Osteoporosis Diagnosis and Risk Factors

Osteoporosis develops gradually, usually without causing symptoms. A broken bone or fracture, which occurs with minor trauma, such as a fall, is typically the first sign. A diagnosis will be made based on your medical history, physical examination and non-invasive tests to measure the strength and health of your bones (bone density tests). Some people have evidence of multiple spinal compression fractures with height loss and Dowager's hump as their first symptom. Often the spine fracture can occur without significant pain, for unclear reasons. Years later, however, compression fractures can cause chronic pain, especially if they occur in certain parts of the spine or are multiple in number.

At the time of menopause, all women should talk to their health care professionals about osteoporosis and identify their risk for developing it. Some of the common risk factors are:


  • having a small, thin frame
  • personal and/or family history of broken bones in adulthood
  • diet low in calcium
  • excessive thinness
  • smoking
  • excessive alcohol consumption ("moderate drinking" for women and older people is defined by the National Institute on Alcohol Abuse and Alcoholism as one drink per day — one drink equals: 12-ounce bottle of beer or wine cooler, one 5-ounce glass of wine, or 1.5 ounces of 80-proof distilled spirits)
  • an inactive lifestyle
  • anorexia nervosa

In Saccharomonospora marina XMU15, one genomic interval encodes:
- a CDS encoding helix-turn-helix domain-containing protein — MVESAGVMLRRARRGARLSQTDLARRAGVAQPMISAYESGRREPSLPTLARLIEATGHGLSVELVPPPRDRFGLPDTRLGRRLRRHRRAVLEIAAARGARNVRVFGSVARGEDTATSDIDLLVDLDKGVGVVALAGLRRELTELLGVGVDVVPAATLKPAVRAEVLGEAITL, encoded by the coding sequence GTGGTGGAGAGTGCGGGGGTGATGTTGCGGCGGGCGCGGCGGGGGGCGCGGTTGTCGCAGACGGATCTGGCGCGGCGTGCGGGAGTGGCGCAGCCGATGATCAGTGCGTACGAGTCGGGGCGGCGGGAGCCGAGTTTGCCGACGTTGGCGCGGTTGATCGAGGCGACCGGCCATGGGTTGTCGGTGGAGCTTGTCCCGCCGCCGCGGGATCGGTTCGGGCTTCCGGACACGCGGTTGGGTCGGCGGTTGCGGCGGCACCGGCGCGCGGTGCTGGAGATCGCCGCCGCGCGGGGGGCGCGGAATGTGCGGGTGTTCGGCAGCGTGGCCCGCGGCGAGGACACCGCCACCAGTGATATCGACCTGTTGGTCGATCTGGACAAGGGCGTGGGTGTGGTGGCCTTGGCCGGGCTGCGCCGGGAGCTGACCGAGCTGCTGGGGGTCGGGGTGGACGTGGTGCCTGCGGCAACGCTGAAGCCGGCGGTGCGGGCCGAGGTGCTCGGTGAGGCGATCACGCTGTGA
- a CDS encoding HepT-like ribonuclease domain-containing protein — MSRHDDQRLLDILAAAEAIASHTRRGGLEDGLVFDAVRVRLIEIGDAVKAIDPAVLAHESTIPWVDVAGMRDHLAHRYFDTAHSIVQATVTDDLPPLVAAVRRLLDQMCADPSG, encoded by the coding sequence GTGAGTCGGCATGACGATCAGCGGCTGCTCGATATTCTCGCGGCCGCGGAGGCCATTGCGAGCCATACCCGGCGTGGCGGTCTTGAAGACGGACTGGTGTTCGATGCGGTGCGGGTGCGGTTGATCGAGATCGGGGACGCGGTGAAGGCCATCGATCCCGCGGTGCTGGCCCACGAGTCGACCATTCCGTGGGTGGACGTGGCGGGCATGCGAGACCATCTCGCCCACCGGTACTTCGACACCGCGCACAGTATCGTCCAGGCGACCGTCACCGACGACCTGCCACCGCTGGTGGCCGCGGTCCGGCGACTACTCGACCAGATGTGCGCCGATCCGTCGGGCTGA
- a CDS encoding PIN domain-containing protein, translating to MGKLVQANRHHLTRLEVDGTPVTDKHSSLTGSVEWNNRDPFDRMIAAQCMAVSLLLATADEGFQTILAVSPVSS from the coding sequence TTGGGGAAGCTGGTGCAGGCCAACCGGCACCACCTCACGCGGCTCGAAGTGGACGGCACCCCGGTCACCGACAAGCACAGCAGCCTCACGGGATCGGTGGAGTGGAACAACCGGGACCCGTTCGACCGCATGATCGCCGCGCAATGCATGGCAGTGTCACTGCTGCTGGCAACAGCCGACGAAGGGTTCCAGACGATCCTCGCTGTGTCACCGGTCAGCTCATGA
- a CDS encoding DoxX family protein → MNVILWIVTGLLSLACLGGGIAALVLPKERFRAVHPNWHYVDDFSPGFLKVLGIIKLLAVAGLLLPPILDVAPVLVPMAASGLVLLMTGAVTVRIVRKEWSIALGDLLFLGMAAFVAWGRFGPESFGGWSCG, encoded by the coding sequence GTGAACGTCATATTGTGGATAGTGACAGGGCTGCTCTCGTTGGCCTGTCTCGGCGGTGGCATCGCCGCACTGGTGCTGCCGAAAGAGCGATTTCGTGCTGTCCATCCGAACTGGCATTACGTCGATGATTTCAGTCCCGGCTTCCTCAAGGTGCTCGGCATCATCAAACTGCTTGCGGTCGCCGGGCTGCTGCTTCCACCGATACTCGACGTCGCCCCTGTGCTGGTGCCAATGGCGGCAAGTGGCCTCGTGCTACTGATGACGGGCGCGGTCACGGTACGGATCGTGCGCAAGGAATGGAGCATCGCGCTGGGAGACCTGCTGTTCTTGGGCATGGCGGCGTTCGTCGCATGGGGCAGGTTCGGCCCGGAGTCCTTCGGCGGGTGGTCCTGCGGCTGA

• absence of menstrual periods or very irregular menses during youth
  • long-term use of such medications as corticosteroids for asthma and arthritis (longer than three to six months)
  • although the disease typically strikes Caucasian and Asian women, African Americans and Hispanic Americans are also at significant risk
  • certain chronic medical conditions including hyperthyroidism, some hyperparathyroidism, some bowel diseases and rheumatoid arthritis
  • certain chemotherapeutic agents have recently been implicated in accelerated bone density loss in breast cancer patients
  • Research sponsored by the National Institute of Mental Health (NIMH) suggests that depression may also be a major risk factor for osteoporosis. A phase IV clinical trial is currently underway that will determine whether women with major depression lose bone mass at a faster rate than women without depression. This study will also determine if the drug alendronate (Fosamax) can maintain or increase bone mass in premenopausal women with major depression and osteoporosis.

Osteoporosis Tests

After discussing your individual concerns about osteoporosis with your health care professional, a series of laboratory tests may be recommended. These tests will help identify or rule out conditions other than menopause that may be causing low bone density. These tests include:

  • complete blood cell count
  • serum chemistry studies

If medical history or physical findings suggest secondary causes (causes other than menopause and age) of bone loss, then additional laboratory tests may be given.


A bone mineral density test (BMD) is the only way to detect low bone mass. This screening test:

  • measures bone strength
  • predicts if your bones are at risk for fracture
  • may monitor the effects of treatment if the test is conducted at intervals of a year or more
  • predicts your future risk for osteoporosis
  • is painless and noninvasive

Simple and painless measurements are usually taken of the bones in your hip, wrist and spine — the most common sites of fractures due to osteoporosis. Some other tests measure bone density in the middle finger, heel, shinbone or total body. A very small amount of radiation may be used, and you typically remain clothed during the procedure. No dyes are injected.